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Where's the Respect?

Why can't serious SF and fantasy writers break out of the genre niche?

By Michael Tunison     September 25, 2001


HARRY POTTER AND THE GOBLET OF FIRE by J. K. Rowling
© 2001 Scholastic

Science fiction and fantasy have provided Hollywood with many of its biggest movie blockbusters and TV series, so somebody out there must like the stuff. However, as literary genres go...well, let's just say there's a bit of an image problem there.


Sure, writers such as Michael Crichton, Stephen King and J.K. Rowling have sold gazillions of books with fantastic, speculative storylines, but they're not considered SF/fantasy authors per se. Crichton and King write "best-sellers." Rowling writes "children's" literature despite the countless adults who, publicly or secretly, have devoured her phenomenally popular Harry Potter books. Many readers who gave up nights of sleep to rip through Crichton's JURASSIC PARK or King's DARK TOWER series wouldn't be caught dead exposing their brains to gasp! sci-fi.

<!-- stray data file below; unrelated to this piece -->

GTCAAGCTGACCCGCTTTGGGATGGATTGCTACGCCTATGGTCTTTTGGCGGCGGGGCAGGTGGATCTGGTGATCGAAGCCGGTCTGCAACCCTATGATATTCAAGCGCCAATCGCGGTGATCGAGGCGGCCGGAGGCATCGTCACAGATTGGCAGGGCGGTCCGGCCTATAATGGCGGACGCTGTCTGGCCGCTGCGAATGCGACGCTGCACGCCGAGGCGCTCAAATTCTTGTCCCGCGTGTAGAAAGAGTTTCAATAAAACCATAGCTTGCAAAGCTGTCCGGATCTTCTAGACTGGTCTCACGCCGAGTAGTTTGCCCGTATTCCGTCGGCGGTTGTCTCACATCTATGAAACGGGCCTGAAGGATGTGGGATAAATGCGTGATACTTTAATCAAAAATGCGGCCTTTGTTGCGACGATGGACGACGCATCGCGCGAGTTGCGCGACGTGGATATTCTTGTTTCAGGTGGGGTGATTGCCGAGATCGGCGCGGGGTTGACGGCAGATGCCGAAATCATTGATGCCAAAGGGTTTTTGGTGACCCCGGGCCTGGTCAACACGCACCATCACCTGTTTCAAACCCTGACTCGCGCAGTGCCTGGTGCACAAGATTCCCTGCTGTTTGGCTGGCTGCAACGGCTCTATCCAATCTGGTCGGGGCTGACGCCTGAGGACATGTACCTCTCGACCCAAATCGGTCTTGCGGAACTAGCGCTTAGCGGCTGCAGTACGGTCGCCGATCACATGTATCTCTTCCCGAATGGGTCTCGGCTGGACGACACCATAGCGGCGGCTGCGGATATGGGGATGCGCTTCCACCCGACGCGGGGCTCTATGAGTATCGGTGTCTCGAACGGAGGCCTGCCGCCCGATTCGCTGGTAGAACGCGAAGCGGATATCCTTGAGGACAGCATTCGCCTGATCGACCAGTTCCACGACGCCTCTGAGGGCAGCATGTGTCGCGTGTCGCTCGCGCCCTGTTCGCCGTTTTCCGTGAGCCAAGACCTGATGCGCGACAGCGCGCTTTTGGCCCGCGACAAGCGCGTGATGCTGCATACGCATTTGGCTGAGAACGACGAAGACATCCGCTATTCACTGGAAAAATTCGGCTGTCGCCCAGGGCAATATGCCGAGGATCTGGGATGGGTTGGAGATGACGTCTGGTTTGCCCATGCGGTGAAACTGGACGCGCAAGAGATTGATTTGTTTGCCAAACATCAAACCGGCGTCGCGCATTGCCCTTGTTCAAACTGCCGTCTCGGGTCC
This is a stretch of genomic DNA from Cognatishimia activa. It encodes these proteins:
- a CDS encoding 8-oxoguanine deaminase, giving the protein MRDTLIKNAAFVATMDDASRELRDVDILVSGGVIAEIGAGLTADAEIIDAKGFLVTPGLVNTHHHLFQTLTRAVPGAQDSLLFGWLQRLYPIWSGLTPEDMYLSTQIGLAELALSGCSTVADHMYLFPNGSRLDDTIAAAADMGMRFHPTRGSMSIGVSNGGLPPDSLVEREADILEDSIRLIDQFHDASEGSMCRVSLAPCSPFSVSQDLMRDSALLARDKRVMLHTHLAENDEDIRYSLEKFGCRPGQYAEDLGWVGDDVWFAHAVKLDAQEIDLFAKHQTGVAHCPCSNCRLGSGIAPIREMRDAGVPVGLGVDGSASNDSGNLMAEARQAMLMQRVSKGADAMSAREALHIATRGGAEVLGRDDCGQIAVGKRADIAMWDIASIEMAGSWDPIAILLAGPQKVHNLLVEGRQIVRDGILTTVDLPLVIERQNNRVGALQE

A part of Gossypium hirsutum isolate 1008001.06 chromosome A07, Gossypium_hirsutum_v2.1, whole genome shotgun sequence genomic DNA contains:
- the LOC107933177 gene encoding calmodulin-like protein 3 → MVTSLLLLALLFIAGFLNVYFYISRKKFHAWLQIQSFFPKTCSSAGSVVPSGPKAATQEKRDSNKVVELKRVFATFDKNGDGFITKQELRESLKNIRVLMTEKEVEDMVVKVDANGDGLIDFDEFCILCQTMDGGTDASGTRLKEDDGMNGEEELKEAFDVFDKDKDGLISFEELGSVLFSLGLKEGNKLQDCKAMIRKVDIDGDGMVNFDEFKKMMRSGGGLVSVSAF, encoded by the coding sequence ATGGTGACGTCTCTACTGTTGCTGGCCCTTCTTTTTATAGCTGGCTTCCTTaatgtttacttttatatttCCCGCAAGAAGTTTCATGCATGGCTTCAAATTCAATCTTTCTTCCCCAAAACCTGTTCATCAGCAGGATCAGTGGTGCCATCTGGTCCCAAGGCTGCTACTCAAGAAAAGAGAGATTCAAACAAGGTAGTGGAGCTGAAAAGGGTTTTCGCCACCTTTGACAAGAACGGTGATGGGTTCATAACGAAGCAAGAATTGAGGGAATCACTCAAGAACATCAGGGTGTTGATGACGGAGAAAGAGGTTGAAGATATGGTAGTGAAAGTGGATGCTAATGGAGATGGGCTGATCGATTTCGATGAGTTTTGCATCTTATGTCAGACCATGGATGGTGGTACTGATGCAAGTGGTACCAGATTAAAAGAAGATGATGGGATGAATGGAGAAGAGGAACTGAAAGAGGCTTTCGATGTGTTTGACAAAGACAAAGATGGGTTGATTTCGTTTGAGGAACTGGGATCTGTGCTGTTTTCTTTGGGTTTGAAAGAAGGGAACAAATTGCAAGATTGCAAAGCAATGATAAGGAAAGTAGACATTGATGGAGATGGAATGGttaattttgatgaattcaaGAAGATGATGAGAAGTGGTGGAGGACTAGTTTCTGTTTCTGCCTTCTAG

Or, as SF author Catherine Asaro (ASCENDANT SUN) puts it, "If they like it, they stop describing it as science fiction." To actually be considered a sci-fi or fantasy author is a commercial kiss of death, or at least a significant commercial limitation.


Why do SF and fantasy continue to have such a bad rep when other genres of fiction mysteries, westerns, historical get all the glory with reviewers and the Barnes & Noble-haunting set? Is speculative genre fiction really dying, as some have contended? Or is it really just for kids and D&D-playing geeks after all?

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